1. I don't know about his re-election chances here with this move... Jean-Pierre Blackburn held his old riding between '06 and 11 - winning in '08 with over 50%. In Quebec.

    I unless the Tories completely crash and burn, they might be able to yank this riding back into the Federalist camp. Maybe one of the few cases where cheering for the Blue team wouldn't hurt...

    1. Ha, I suppose that's a good point. I never understood why the Saguenay, which is very sovereigntist, votes Conservative federally? Even now Denis Lebel is still in there.

  2. He may want to go Provincial. As well, Saguenay is not as seppie as it once was; if you check the link in my last post you'll see the shifting trends.

    1. Interesting calls from NDP on by-elections, if you look back at history it was tradition that if an mp was elivated to cabinet or PM they would resign and run in a by-election, see Macdonalds "double shuffle", so there is precedence for by-election which seems more democratic in my opinion if they want to switch parties, vs. Bruce Hyer who now sits as an independant.

    2. But not in most Westminster democracies, not anymore. How could it be, when we are in the age of "we can't have a (price tag) election right now!"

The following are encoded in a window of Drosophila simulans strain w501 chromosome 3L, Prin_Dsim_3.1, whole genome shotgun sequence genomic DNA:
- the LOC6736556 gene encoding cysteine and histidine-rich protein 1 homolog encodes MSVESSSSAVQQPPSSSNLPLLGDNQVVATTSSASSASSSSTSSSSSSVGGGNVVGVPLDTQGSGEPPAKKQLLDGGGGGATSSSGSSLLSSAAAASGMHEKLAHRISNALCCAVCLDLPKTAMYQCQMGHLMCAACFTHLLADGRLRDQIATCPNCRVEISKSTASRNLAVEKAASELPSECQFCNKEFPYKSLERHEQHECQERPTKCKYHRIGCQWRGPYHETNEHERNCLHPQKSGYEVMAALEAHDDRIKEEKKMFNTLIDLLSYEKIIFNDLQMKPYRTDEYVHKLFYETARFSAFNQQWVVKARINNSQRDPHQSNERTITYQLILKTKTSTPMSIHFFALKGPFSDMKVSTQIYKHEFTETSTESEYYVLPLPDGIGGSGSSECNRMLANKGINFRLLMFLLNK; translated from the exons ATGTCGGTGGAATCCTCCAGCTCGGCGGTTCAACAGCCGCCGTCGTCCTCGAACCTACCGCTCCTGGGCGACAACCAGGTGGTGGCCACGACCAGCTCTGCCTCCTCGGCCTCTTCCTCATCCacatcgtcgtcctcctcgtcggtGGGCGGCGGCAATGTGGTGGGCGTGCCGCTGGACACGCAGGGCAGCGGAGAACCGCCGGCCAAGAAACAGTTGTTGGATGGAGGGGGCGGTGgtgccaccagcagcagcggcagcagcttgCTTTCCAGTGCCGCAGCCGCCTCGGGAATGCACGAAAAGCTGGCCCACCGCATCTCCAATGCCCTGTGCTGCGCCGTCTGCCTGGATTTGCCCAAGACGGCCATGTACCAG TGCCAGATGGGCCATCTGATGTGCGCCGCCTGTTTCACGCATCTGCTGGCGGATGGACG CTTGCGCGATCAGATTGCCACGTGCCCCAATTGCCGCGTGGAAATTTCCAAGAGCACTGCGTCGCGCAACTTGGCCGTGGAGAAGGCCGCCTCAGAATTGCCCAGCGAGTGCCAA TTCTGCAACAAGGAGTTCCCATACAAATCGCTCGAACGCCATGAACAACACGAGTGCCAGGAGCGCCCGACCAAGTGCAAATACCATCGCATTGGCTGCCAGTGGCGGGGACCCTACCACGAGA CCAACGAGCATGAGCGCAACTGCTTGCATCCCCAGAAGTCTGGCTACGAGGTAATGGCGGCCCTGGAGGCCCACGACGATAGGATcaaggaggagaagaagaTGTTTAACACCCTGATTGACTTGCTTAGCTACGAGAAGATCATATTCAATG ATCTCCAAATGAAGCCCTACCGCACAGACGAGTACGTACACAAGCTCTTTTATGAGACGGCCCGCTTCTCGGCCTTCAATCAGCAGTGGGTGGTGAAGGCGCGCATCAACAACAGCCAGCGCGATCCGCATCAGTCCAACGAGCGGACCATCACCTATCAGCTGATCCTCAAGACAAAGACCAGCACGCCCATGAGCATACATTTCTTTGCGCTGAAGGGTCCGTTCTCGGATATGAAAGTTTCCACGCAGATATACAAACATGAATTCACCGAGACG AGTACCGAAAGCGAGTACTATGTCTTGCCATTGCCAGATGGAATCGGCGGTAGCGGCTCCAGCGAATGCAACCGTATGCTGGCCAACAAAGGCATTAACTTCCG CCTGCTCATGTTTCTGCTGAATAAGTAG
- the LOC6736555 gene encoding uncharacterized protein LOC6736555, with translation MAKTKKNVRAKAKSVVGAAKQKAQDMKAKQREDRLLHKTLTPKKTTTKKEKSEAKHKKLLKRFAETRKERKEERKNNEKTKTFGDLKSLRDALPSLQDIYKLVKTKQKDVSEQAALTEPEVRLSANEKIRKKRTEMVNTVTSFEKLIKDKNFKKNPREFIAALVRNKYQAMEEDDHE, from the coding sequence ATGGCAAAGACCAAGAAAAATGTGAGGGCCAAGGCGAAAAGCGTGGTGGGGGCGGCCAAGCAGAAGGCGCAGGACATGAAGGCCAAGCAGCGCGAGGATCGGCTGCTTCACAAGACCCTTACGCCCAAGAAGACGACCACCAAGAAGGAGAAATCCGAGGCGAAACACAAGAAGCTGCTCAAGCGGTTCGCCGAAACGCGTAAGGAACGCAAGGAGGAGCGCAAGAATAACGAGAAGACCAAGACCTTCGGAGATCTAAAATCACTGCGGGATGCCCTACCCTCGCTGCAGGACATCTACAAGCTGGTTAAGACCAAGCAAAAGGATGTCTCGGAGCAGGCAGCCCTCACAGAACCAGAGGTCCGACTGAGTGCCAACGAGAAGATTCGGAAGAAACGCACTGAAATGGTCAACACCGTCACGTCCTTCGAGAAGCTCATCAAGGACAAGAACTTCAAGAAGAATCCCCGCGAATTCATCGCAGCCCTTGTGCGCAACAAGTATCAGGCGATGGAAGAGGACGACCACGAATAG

3. My sense is that the old order is gradually reasserting itself in fits and starts.

    With Justin's coronation coming up and the NDP having to make these no-win votes, the coalition of lefty nationalist Québecers, "j'aime le bon Jack" tradesmen and unenthused-about-Ignatieff Liberals is splintering.

    And of course former PLQ minister Mulcair would alienate some sovereigntists.

    I think people realize that Québec had more power with the Bloc in minority governments than it has now as most of the official opposition to a majority.

    1. Very true. The Bloc has had moments when it was dying before - specifically, by the time the third Liberal majority comes around. The Bloc was almost knocked out as the "voice of Quebec" federally in 2000, only saved in seat count thanks to the quirks of our system. Had the Sponsorship Scandal not blown up so spectacularly, the Bloc would've been on life support by 2004.

      However, even in 2006 the main beneficiary of the Liberal collapse in Quebec's non-Montreal federalist was the Conservatives, not the Bloc. By 2008 the Bloc was back below 50 seats and 40% support. These were both minority parliaments and while, yes, the Bloc maintained its status as "Quebec's party," its clear the Bloc continued to slowly die. I don't think was ever Bloc a sustainable entity.

      However, you're right in saying that the old order is "reasserting itself" - but I'm thinking about a much older order. I think Quebeckers see that their power is best served working within the system that the rest of Canada uses, rather than working outside of it. They'll start working within the Liberals, Conservatives, and NDP to make their power felt, like they used to pre-1990's. Question is, whether they'll continue to think the NDP are the best bet.